Much like teenage boys using their own gases to communicate amongst themselves, or perhaps even like the schoolkid's trick of burping the alphabet, it seems that oceanic microbes have been up to their own secretion-based information service.
Woods Hole Oceanographic Institution (WHOI) scientists have discovered that bacterial communication could have a significant impact on the planet's climate.
In the ocean, bacteria coalesce on tiny particles of carbon-rich detritus sinking through the depths. WHOI marine biogeochemists Laura Hmelo, Benjamin Van Mooy, and Tracy Mincer found that these bacteria send out chemical signals to discern if other bacteria are in the neighborhood. If enough of their cohorts are nearby, then bacteria en masse commence secreting enzymes that break up the carbon-containing molecules within the particles into more digestible bits. It has been suggested that coordinated expression of enzymes is very advantageous for bacteria on sinking particles, and Hmelo and her colleagues have uncovered the first proof of this in the ocean.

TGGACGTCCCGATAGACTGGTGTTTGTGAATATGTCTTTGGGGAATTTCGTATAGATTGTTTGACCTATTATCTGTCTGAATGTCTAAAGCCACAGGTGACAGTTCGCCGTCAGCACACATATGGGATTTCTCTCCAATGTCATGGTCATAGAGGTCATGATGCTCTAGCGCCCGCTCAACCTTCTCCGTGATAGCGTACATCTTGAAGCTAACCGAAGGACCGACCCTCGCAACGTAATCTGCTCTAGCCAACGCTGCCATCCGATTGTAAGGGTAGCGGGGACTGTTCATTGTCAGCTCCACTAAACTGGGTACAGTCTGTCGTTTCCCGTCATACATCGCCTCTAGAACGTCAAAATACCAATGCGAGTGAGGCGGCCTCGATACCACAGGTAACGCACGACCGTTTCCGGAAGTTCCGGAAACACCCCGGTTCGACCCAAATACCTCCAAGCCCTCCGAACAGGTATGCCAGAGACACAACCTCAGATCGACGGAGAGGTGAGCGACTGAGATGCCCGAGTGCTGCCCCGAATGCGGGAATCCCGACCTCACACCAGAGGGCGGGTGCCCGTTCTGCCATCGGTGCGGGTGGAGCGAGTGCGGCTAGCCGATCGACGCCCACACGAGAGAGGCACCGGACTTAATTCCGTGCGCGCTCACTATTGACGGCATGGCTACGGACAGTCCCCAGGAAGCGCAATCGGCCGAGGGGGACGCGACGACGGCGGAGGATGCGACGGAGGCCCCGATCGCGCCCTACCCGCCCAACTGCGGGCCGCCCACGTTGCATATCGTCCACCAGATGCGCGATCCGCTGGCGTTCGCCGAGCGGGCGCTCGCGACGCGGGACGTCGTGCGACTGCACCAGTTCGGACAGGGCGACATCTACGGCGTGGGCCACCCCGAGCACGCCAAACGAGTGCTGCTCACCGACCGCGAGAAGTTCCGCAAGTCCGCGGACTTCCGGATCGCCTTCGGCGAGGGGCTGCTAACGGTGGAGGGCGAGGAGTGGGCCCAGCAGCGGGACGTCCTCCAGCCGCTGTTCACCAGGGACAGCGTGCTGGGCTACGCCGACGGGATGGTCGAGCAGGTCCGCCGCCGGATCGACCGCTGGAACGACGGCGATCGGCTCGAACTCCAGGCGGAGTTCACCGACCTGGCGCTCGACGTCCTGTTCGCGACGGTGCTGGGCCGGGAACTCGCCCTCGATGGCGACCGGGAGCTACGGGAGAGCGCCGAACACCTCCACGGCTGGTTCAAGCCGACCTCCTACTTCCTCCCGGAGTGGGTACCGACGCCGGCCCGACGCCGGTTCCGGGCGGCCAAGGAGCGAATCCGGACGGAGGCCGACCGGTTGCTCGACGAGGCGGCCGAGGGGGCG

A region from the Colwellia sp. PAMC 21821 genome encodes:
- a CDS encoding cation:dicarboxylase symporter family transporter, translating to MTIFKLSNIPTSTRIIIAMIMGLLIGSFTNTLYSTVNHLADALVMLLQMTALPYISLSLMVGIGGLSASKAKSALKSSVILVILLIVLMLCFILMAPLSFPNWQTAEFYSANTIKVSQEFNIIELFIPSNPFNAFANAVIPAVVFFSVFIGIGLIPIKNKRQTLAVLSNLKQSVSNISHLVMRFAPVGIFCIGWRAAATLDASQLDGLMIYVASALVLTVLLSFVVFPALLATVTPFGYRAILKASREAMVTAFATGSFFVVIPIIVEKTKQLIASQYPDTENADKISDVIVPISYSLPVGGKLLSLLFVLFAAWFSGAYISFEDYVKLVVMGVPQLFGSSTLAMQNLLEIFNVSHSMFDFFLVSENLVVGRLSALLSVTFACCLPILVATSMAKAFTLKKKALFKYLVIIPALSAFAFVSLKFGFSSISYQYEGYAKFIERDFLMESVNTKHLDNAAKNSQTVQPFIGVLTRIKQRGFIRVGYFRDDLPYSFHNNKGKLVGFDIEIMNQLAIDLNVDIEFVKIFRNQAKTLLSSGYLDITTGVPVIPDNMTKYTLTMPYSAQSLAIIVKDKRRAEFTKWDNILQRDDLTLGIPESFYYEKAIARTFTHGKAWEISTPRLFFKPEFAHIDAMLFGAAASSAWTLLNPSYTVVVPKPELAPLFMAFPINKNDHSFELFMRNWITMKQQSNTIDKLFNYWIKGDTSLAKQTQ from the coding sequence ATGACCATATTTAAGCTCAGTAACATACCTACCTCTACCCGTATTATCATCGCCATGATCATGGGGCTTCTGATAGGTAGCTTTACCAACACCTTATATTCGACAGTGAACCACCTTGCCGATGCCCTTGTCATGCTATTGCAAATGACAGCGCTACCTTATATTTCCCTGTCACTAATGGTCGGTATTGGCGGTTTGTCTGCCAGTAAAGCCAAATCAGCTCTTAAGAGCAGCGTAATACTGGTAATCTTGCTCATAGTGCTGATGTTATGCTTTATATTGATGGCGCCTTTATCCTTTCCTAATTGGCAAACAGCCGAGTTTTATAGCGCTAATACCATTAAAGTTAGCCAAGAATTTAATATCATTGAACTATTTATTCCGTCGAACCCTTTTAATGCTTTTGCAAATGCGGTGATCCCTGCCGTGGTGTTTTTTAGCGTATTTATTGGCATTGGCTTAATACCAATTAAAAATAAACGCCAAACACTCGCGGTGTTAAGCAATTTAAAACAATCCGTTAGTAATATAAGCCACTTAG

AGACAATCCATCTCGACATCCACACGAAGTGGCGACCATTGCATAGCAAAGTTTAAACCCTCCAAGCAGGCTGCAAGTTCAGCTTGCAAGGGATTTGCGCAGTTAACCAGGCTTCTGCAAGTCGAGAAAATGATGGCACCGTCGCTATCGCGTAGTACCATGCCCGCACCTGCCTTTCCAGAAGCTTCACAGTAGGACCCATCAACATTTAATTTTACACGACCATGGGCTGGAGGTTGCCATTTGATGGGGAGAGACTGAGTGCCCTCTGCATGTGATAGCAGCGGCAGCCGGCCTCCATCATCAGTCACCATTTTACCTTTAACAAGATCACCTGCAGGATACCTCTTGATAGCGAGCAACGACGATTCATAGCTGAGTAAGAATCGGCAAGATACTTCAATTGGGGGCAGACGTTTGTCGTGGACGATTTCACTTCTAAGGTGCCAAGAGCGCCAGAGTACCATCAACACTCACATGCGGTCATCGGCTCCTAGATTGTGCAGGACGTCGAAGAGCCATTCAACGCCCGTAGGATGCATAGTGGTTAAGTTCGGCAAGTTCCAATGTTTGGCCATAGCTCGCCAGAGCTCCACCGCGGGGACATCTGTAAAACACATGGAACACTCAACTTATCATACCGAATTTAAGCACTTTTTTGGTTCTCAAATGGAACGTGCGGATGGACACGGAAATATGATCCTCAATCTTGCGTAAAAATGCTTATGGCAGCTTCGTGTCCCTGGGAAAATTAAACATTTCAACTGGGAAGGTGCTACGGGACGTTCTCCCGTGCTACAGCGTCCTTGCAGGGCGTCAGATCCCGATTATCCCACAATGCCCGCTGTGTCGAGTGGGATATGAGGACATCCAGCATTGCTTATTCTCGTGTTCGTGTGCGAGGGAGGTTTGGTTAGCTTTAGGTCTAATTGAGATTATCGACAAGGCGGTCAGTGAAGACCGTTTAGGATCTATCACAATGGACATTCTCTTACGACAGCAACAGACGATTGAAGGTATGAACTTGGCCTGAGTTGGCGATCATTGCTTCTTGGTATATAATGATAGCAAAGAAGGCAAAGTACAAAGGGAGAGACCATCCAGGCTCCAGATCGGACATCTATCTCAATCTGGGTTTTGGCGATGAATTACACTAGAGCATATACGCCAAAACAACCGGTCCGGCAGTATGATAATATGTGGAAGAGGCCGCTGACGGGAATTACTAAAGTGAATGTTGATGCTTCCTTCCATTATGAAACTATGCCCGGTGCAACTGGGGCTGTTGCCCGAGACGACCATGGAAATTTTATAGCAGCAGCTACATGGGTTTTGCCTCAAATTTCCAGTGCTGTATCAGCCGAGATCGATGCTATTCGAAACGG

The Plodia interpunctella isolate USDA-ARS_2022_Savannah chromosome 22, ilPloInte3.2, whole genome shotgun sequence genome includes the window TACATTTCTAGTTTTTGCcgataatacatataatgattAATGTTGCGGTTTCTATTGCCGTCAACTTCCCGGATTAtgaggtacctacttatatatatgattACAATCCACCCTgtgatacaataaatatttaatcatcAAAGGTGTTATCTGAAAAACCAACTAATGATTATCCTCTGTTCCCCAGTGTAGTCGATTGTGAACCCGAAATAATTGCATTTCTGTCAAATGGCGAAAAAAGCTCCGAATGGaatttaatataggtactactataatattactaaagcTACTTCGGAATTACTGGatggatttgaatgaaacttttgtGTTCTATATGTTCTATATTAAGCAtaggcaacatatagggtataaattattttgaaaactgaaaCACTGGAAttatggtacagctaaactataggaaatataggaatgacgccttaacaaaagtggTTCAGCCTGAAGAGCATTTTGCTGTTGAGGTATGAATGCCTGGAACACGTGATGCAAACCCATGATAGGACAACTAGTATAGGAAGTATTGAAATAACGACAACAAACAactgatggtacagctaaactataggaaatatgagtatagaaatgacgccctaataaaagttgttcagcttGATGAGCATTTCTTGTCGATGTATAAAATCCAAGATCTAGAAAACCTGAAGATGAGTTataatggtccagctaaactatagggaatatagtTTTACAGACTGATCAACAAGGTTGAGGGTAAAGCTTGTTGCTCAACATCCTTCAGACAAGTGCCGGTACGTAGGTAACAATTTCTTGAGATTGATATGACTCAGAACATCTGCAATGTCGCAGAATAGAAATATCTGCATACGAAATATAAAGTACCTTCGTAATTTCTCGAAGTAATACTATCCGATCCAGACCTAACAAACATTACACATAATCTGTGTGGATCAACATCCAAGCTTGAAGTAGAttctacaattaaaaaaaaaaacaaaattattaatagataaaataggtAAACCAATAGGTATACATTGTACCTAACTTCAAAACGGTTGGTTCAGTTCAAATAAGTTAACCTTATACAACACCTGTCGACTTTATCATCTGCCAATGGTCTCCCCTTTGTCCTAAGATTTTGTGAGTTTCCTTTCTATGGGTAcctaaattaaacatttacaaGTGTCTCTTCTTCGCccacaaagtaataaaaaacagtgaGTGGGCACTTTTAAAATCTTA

The source of carbon in the particles is atmospheric carbon dioxide, a heat-trapping greenhouse gas. Bacterial communication could lead to the release of carbon from the particles at shallower depths, rather than sinking to the ocean's depths. According to the WHOI scientists, this means that bacterial communication results in less carbon dioxide being drawn out of the air and transferred to the bottom of the ocean from where it cannot easily return to the atmosphere. This represents the first evidence that bacterial communication plays a crucial role in Earth's carbon cycle.
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